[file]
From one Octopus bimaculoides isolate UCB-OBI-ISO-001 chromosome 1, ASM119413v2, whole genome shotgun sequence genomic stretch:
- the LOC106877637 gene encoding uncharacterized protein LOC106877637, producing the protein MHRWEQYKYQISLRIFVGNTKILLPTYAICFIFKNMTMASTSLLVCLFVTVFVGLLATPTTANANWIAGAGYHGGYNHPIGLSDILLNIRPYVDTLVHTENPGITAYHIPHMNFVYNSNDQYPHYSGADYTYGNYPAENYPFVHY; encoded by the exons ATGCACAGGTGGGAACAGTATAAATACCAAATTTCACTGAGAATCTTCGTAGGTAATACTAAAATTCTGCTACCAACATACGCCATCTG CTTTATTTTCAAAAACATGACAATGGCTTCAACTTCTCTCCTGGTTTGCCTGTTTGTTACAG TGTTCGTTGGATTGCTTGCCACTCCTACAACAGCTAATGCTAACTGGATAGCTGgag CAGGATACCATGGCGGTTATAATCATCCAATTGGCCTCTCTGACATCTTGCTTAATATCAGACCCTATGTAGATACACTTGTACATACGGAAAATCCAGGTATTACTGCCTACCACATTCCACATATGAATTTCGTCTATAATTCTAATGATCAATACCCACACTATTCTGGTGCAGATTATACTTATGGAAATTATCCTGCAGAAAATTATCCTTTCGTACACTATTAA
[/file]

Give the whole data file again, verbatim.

From one Octopus bimaculoides isolate UCB-OBI-ISO-001 chromosome 1, ASM119413v2, whole genome shotgun sequence genomic stretch:
- the LOC106877637 gene encoding uncharacterized protein LOC106877637, producing the protein MHRWEQYKYQISLRIFVGNTKILLPTYAICFIFKNMTMASTSLLVCLFVTVFVGLLATPTTANANWIAGAGYHGGYNHPIGLSDILLNIRPYVDTLVHTENPGITAYHIPHMNFVYNSNDQYPHYSGADYTYGNYPAENYPFVHY; encoded by the exons ATGCACAGGTGGGAACAGTATAAATACCAAATTTCACTGAGAATCTTCGTAGGTAATACTAAAATTCTGCTACCAACATACGCCATCTG CTTTATTTTCAAAAACATGACAATGGCTTCAACTTCTCTCCTGGTTTGCCTGTTTGTTACAG TGTTCGTTGGATTGCTTGCCACTCCTACAACAGCTAATGCTAACTGGATAGCTGgag CAGGATACCATGGCGGTTATAATCATCCAATTGGCCTCTCTGACATCTTGCTTAATATCAGACCCTATGTAGATACACTTGTACATACGGAAAATCCAGGTATTACTGCCTACCACATTCCACATATGAATTTCGTCTATAATTCTAATGATCAATACCCACACTATTCTGGTGCAGATTATACTTATGGAAATTATCCTGCAGAAAATTATCCTTTCGTACACTATTAA